sameunknown normalizing constant Z). However, multiple beams (each consisting of partial paths of the same depth) and multiple resampling (bagging particles according to how many datapoints from some ordered list they've incorporated, and only resampling among particles with the same number) both should go through fine. Ultimately this is because determining how much credit to assign to a partial solution is both harder and easier when you sample. It's harder in that you need a sense of the probability mass left to go, easier in that you don't need strict underestimates for future credit. Furthermore, in A*+beam, k-best really means 'k-best but distinct', since the determinism of A* means two partial paths with the same edge sequence will extend the same under the algorithm (so there is no point representing them twice in the beam). This is not the case for SMC - two particles that are the same up to time t might extend very differently.- It would be very interesting to see how to recover A* as a zero temperature limit of an appropriately designed SMC algorithm. Developing this case (along with other classic, clever A*ish ideas like dependency directed backjumping) and supporting resampling for different length partial paths (or particles with different Zs), even approximately, seems like an important avenue for future work.

Re Mark: I don't think I agree. First off, in inference (including learning), I care about finding typical posterior solutions (or solutions from regions of high mass). Optimization (as opposed to

sampling + averaging) can lead to all kinds of weird atypicalities, including overfitting in the learning setting (no model averaging). Second, even in

decisionmaking (e.g. based on expected utility), it often turns out that "noisy optimization" (e.g. sample from an 'annealed' expected utility surface over actions) is better than choosing the MEU action - this guards against model error/builds in exploration. Even if one

really wants to optimize, pretending to try to sample (at least for awhile) often helps avoid local minima - compare/contrast MCMC, MCMC+annealing, and hillclimbing as pure optimization methods.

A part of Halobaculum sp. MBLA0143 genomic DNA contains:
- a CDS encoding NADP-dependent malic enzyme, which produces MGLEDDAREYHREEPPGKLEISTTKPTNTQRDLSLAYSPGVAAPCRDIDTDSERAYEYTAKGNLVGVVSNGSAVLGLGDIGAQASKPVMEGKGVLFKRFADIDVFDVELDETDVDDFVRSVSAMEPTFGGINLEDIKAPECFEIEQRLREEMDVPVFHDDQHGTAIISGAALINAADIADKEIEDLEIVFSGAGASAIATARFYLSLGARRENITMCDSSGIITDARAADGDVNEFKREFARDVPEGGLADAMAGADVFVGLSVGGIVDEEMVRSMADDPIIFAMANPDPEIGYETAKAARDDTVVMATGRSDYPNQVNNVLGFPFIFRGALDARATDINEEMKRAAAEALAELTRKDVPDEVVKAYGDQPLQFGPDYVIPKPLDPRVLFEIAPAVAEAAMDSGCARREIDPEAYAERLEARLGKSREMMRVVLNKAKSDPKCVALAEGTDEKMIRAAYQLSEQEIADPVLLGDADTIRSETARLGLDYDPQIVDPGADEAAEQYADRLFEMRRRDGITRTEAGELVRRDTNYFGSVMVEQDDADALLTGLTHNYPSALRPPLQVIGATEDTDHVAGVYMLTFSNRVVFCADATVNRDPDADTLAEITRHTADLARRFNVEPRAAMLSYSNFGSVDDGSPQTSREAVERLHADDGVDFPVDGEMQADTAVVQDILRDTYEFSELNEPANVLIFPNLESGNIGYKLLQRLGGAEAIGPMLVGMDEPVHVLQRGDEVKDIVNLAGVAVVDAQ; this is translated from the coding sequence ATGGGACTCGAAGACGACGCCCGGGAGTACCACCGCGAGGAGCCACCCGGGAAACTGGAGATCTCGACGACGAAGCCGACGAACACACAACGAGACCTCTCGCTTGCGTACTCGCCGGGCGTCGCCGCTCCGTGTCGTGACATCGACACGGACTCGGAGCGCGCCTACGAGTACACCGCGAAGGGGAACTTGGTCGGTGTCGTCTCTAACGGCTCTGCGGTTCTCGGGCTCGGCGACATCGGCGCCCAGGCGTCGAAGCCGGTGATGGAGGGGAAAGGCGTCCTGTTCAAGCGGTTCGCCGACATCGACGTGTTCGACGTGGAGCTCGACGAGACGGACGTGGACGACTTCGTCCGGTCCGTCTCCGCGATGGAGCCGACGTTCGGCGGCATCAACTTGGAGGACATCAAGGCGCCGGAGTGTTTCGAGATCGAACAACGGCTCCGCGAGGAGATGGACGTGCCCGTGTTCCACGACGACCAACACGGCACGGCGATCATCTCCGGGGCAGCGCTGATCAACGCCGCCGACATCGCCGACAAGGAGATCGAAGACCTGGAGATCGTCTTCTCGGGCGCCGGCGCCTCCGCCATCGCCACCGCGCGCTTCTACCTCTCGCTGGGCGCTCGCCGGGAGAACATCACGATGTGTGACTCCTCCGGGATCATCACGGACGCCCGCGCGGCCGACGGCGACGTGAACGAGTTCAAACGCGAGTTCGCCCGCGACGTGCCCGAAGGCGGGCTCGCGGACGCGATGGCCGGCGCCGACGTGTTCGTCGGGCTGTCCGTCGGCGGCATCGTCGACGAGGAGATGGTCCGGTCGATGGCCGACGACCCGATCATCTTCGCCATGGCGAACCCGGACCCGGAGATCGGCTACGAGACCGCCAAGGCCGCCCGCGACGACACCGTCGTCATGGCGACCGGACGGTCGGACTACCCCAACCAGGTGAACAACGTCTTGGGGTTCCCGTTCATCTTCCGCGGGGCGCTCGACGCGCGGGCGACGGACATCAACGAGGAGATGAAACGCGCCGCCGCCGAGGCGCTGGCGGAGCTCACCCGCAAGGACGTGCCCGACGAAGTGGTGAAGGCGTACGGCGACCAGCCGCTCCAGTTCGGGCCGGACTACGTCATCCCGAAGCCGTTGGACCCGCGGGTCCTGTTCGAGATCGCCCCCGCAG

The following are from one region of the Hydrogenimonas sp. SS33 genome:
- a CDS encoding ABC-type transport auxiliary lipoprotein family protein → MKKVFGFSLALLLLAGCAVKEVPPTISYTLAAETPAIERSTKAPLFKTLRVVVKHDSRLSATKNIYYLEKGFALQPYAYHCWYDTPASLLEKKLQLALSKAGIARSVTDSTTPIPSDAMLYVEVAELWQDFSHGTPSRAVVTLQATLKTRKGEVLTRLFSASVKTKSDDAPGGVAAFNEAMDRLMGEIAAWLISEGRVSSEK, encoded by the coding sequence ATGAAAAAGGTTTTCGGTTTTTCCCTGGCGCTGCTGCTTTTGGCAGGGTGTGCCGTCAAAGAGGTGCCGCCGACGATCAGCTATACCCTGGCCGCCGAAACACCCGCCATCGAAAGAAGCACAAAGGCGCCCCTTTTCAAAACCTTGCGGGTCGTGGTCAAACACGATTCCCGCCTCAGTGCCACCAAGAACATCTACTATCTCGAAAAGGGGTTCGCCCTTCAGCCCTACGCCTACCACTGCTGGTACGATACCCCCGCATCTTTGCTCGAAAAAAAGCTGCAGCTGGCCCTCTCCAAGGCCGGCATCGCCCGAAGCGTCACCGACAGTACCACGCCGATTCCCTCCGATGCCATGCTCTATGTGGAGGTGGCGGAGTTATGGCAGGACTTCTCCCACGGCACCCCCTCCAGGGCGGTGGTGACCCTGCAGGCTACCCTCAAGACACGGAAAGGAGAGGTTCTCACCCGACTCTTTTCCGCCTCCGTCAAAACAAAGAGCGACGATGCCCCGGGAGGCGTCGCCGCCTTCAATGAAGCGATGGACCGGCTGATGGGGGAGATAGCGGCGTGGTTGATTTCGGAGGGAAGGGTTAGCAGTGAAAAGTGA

I'd be very interested to hear about situations where pure optimization (both in terms of the problem setup, and in terms of the local decisions made by an algorithm) are clearly better. I'm also

very interested in comments from readers about problems they'd like to see the approach applied to (or more generally what kinds of experiments would help illustrate the tradeoffs discussed in this post). NLP examples would be especially welcome.

kevin -- i don't think PF has an equivalent to multiple beams... this would, in PF, amount to having multiple sets of particles, each covering a different number of data points, which is not often done.

mark -- i would argue that there are very few problems for which we can actually find a true n-best... even parsing, which is technically polynomial, is usually done with huge amounts of pruning and thresholding.

the issue of taking lower probability scores is a compelling one... anyone who knows me knows that i pretty much feel the same way. i think there are a few answers to this. (a) if you believe jenny, chris and andrew's results (i'm not expressing a personal opinion one way or the other), then you would believe that in a pipelined system you're better off sampling than finding a k-best output. (b) even if we're doing something like beamed A* with an admissible heuristic, then we're still crossing our fingers that our heuristic is "good enough" -- adding a bit of randomness might not hurt (and could possibly help). (c) we may still be able to borrow some useful things from the PF literature, like resampling, and adapt it to beam search.

vikash -- very nice comment ;)